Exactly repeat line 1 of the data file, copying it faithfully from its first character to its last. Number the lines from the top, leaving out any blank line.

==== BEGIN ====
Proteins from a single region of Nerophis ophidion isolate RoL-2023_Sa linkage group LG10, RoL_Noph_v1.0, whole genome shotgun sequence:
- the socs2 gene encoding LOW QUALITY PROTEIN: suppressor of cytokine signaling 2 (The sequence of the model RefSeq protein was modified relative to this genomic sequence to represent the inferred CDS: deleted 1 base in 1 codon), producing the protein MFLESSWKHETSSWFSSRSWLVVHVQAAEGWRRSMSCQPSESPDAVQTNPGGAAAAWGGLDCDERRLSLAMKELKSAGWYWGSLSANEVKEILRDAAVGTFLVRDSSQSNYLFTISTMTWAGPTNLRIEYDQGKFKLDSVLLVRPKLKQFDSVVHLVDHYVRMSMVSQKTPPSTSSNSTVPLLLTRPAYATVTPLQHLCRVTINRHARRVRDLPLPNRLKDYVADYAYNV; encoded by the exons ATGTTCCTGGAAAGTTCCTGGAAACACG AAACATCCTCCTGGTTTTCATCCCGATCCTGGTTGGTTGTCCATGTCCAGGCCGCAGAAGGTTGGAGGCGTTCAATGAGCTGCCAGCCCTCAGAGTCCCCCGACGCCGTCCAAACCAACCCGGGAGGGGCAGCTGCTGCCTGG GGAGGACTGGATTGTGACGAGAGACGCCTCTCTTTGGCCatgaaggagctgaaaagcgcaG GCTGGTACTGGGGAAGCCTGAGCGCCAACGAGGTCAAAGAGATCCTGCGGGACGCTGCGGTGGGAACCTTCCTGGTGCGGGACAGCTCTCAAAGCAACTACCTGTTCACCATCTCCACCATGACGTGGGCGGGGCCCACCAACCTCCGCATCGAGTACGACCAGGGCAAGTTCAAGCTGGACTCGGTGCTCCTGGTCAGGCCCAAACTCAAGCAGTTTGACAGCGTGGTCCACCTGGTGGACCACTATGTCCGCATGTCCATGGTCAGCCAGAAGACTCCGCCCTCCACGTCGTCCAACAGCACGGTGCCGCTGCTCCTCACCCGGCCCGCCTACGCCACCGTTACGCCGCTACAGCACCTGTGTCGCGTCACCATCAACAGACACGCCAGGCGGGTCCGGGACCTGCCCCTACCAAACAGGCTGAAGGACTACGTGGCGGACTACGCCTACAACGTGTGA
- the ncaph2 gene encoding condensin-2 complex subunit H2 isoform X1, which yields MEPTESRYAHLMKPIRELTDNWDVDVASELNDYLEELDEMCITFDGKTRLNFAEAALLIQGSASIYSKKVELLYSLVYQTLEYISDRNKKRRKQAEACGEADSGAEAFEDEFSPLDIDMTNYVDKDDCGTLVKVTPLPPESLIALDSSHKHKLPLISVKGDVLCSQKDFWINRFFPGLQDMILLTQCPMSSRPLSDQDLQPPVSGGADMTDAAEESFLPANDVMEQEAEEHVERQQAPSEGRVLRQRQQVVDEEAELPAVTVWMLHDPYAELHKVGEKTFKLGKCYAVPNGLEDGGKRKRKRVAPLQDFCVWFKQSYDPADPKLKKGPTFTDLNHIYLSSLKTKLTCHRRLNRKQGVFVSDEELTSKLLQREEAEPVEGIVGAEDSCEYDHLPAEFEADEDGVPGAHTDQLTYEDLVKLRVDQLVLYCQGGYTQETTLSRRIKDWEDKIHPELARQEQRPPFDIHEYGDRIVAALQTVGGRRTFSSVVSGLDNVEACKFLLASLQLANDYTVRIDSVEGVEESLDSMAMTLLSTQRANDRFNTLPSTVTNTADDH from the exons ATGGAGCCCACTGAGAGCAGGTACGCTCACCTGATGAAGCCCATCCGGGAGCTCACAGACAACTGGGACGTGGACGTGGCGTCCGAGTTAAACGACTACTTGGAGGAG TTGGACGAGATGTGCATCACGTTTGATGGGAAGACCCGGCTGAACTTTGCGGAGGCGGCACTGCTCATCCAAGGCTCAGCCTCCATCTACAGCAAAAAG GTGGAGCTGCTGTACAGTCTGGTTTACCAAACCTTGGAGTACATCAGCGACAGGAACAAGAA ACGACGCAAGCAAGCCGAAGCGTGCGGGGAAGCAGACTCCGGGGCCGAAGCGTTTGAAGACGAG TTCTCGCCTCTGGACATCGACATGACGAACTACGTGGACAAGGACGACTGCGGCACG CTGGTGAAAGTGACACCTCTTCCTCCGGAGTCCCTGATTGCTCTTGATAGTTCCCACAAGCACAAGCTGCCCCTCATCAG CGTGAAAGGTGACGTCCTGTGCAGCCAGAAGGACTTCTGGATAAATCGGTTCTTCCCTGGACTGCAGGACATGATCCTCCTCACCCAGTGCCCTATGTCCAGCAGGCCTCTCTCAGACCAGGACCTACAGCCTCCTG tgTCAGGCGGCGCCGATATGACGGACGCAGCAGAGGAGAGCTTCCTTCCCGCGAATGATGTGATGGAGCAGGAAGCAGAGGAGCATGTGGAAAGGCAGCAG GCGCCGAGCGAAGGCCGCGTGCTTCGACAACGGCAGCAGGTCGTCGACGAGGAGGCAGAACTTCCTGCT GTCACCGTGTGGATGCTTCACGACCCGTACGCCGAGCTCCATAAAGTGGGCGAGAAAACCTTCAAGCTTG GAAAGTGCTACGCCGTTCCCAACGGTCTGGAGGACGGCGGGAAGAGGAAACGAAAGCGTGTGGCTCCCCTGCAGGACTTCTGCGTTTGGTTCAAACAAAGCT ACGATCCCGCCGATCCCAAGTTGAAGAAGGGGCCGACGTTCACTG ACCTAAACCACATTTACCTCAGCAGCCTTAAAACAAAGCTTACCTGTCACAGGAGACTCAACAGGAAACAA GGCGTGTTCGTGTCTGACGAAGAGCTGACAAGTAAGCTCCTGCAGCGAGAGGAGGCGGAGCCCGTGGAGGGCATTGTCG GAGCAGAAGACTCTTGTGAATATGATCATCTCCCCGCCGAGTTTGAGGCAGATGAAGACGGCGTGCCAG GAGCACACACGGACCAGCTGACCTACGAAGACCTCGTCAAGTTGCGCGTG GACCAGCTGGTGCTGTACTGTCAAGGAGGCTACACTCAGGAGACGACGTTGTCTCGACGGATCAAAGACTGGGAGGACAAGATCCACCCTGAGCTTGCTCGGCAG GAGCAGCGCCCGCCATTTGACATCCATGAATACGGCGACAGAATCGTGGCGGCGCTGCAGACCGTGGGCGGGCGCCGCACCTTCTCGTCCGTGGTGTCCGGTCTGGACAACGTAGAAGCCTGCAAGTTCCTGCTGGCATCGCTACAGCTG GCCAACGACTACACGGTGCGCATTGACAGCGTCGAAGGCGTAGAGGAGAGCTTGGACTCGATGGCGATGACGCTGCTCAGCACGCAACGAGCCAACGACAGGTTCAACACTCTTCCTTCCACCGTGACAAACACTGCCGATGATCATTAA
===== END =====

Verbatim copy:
Proteins from a single region of Nerophis ophidion isolate RoL-2023_Sa linkage group LG10, RoL_Noph_v1.0, whole genome shotgun sequence: